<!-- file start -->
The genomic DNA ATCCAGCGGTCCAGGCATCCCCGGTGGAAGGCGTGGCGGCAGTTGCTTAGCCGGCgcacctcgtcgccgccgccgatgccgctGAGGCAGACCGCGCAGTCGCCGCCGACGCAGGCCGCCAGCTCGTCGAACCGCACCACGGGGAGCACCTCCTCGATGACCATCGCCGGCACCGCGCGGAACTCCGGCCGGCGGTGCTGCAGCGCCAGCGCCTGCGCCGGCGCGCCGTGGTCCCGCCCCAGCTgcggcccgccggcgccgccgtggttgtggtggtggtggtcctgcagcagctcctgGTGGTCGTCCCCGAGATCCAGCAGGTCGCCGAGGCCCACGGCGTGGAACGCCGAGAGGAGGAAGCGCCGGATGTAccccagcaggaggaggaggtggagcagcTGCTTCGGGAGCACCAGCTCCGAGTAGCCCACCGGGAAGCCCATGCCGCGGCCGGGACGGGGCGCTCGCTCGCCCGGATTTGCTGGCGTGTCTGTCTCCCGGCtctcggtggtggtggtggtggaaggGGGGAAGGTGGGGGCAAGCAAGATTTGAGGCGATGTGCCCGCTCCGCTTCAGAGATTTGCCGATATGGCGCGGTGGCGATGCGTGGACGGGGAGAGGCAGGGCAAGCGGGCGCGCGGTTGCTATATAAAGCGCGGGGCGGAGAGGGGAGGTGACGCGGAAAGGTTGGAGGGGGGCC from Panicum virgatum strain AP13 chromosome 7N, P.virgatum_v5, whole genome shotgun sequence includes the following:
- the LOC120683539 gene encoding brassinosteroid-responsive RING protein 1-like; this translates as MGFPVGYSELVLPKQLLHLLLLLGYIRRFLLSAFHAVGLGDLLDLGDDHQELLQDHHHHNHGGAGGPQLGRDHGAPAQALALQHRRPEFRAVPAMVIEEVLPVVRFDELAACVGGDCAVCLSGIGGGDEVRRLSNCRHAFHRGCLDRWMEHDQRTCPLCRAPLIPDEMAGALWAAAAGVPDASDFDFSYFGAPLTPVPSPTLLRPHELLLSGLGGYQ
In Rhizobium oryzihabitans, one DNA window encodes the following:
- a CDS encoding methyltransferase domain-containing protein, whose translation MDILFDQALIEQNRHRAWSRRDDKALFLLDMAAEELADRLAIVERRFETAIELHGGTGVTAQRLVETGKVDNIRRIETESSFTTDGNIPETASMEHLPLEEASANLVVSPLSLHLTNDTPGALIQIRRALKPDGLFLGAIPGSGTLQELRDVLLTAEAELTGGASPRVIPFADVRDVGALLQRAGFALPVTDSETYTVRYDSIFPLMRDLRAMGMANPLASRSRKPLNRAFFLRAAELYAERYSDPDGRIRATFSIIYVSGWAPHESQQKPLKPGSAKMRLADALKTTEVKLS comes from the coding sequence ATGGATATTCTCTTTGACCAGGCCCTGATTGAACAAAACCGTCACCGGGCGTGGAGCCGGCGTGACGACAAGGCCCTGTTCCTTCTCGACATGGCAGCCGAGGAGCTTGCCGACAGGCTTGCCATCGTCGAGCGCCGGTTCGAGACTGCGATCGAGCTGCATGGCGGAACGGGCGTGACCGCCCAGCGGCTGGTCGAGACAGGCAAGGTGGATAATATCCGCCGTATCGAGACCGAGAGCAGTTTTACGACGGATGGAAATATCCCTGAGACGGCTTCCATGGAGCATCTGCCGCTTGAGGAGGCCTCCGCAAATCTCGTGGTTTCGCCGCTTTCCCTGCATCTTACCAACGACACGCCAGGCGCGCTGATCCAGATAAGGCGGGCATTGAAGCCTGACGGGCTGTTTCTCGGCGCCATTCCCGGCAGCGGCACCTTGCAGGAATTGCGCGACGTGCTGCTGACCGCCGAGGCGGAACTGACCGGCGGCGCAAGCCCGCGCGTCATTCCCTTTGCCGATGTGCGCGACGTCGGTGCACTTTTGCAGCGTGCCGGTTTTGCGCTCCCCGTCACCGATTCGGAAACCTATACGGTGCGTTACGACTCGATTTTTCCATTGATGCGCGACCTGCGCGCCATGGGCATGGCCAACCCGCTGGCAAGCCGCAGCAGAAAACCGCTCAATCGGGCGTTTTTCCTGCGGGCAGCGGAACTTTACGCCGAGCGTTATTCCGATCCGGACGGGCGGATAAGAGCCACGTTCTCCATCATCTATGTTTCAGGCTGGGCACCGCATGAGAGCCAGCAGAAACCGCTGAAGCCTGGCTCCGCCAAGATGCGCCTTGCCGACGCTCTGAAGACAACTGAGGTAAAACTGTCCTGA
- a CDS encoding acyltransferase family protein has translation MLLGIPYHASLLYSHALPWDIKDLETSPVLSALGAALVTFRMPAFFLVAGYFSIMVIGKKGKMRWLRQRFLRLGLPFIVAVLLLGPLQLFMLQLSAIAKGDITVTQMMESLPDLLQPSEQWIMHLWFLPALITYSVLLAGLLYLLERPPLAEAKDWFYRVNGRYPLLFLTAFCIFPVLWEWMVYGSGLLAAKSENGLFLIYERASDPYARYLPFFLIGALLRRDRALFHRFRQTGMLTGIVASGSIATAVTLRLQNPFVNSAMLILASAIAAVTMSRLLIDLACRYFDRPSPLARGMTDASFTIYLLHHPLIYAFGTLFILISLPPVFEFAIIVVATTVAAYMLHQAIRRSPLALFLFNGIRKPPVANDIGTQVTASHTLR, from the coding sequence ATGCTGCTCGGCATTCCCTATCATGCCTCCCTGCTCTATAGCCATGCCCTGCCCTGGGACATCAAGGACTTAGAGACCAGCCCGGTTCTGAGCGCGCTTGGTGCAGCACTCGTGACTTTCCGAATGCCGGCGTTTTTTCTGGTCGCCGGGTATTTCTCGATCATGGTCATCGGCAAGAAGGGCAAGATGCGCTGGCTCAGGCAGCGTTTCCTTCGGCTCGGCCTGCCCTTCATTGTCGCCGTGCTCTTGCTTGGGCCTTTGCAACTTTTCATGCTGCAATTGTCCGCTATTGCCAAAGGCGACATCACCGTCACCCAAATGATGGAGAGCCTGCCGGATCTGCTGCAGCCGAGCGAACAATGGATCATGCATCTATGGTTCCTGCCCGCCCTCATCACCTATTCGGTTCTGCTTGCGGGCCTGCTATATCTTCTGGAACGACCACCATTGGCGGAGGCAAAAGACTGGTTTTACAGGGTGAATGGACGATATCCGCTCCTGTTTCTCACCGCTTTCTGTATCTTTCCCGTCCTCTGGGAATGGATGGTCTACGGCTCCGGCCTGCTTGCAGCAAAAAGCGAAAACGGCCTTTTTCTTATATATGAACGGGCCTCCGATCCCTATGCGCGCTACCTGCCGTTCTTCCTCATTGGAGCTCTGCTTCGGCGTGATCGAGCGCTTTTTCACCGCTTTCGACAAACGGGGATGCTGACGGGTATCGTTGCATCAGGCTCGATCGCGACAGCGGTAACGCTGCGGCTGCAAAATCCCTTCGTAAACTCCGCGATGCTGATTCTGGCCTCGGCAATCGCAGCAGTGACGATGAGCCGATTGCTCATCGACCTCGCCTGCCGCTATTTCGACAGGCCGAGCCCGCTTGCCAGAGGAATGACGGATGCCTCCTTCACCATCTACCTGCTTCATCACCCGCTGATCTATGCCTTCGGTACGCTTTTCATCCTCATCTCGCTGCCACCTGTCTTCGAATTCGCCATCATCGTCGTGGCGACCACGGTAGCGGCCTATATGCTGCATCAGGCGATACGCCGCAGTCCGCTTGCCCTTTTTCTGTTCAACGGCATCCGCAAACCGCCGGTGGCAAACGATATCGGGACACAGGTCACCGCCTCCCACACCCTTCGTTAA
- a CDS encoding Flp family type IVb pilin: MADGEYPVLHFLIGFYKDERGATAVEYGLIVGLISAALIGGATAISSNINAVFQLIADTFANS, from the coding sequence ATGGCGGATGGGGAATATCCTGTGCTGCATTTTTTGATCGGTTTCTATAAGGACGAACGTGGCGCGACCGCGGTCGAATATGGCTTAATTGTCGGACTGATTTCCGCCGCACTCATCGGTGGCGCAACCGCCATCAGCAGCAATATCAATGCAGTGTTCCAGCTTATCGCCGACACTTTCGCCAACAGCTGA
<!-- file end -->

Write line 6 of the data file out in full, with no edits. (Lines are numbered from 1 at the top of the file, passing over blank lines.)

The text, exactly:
- a CDS encoding Flp family type IVb pilin: MADGEYPVLHFLIGFYKDERGATAVEYGLIVGLISAALIGGATAISSNINAVFQLIADTFANS, from the coding sequence ATGGCGGATGGGGAATATCCTGTGCTGCATTTTTTGATCGGTTTCTATAAGGACGAACGTGGCGCGACCGCGGTCGAATATGGCTTAATTGTCGGACTGATTTCCGCCGCACTCATCGGTGGCGCAACCGCCATCAGCAGCAATATCAATGCAGTGTTCCAGCTTATCGCCGACACTTTCGCCAACAGCTGA